Additionally, point of sale data is used to influence and build marketing campaigns. This is another form of pricing intelligence and again, Amazon uses it very effectively by using algorithms to predict what other products that customers might be interested in, based on their behaviour on the main Amazon site. So, if someone places a makeup foundation in their basket, Amazon may display related items that could be or are typically purchased together, for example makeup application sponges. In this way, Amazon uses data that shows a unique pattern of behaviour to entice customers to make further purchases of items it predicts they may be interested in.
Controversially, Amazon also uses other retailer’s data to create advertising campaigns, and to set their own prices. These strategies have not been received well by retailers who argue that this is an infringement of their privacy because this information specifically relates to their businesses (and as such is owned by them). On the other hand, this information is in the public domain so, precisely why Amazon can be prevented from analysing it remains debatable.
This topic has become particularly controversial since Amazon began to develop their own range of “own brands” which are priced lower than most rival products, because this development has, uniquely, led to Amazon becoming a competitor to its own customers who use their site to market and sell their products. Such has been the level of controversy that this activity has caught the attention of regulators, with analysts predicting a sharp decline in Amazon profits and market share, contingent on the outcome of these investigations.
Price Intelligence And Stock
There are some factors that are not directly linked to price, but keeping an eye on them is nevertheless an important part of price intelligence. One of these factors is stock.
How often a retailer is “out of stock” of a certain product is such an important determinant of market position that it was one of the factors that Which? magazine took account of when conducting research into which were the best and worst online retailers of 2018. The best online retailers were found to be those who not only offered low prices, but those who could replenish stock quickly and didn’t advertise products when they were in fact, unavailable due to a lack of stock.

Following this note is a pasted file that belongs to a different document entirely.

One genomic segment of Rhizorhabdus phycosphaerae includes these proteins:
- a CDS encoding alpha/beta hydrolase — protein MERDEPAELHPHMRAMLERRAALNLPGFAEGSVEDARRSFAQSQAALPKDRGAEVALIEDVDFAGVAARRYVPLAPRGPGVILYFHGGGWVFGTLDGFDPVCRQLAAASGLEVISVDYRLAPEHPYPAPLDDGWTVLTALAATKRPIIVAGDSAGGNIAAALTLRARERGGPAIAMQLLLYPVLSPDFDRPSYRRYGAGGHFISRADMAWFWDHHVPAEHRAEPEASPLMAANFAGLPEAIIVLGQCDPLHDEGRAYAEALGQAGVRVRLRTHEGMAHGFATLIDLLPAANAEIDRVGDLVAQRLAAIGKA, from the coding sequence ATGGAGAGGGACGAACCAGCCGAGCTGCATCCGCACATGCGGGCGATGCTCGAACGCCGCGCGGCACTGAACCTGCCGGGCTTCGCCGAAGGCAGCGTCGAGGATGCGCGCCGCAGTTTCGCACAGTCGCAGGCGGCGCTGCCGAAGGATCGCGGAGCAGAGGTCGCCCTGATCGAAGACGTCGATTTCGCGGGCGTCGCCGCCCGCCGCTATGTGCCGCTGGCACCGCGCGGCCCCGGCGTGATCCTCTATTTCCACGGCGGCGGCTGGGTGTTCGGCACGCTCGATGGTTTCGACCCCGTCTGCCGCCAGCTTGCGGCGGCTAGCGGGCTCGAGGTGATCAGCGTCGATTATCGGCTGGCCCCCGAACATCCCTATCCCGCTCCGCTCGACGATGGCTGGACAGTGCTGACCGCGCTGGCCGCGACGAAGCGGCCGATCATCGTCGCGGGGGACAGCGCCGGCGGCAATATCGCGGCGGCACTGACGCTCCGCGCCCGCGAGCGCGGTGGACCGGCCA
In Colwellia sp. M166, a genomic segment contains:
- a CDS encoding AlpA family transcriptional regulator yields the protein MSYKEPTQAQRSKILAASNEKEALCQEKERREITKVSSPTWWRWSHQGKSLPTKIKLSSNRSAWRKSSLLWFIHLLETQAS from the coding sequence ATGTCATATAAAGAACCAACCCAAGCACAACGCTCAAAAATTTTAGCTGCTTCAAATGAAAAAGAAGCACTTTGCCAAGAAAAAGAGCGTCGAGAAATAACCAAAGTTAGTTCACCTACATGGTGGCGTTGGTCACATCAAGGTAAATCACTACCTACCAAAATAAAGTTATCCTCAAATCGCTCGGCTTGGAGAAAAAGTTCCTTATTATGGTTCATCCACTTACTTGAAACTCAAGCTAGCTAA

Stock analysis is therefore an important thread of price intelligence, because price, when looked at in isolation can be very misleading. A retailer might be cheaper on price, but when you investigate further and attempt to buy the “cheaper” product, only to find it is not available, and hasn’t been for 3 months. At this stage the price becomes irrelevant because this retailer is not able to deliver the product at this price.
As such, stock analysis allows retailers to identify competitors who set prices a certain way, but are not able to deliver products. These “competitors” need to be taken account of as a class all of their own because, in many cases their “price points” are irrelevant when they can’t deliver the products in question at the advertised price.
An Overall Picture Of Competitors’ Behaviour In The Wider Marketing Context
It is very difficult to get a price intelligence strategy correct, without making an overall assessment of competitors, their activity and the level of threat they represent to a given retailer. This “picture” of every competitor allows for bespoke strategies to be built in relation to every competitor. For example, pricing becomes irrelevant if a competitor is losing sales because they have made a gaffe or experienced a storm of negative publicity about something. Ethical issues surrounding supply chains, have, in the past led to huge losses for retailers and in these situations, price was not a determinant of the retailer’s profitability. However, a retailer setting price strategy based on their assessment of other factors, without taking account of major disruptive events like ethical calamities will lose out because they may overestimate the selling power of that competitor, at that given time. If this is reflected in their pricing strategy, they will have missed an opportunity to increase their prices, without losing customers.
Price Intelligence: What Is It And Why Does It Matter?
As we have seen discussed price intelligence involves gathering a plethora of data about competitor price decisions and analysing them in depth. It matters because it allows retailers to gain competitive advantages, based on price strategy and as such, gain a larger share of the market for a given product or product line.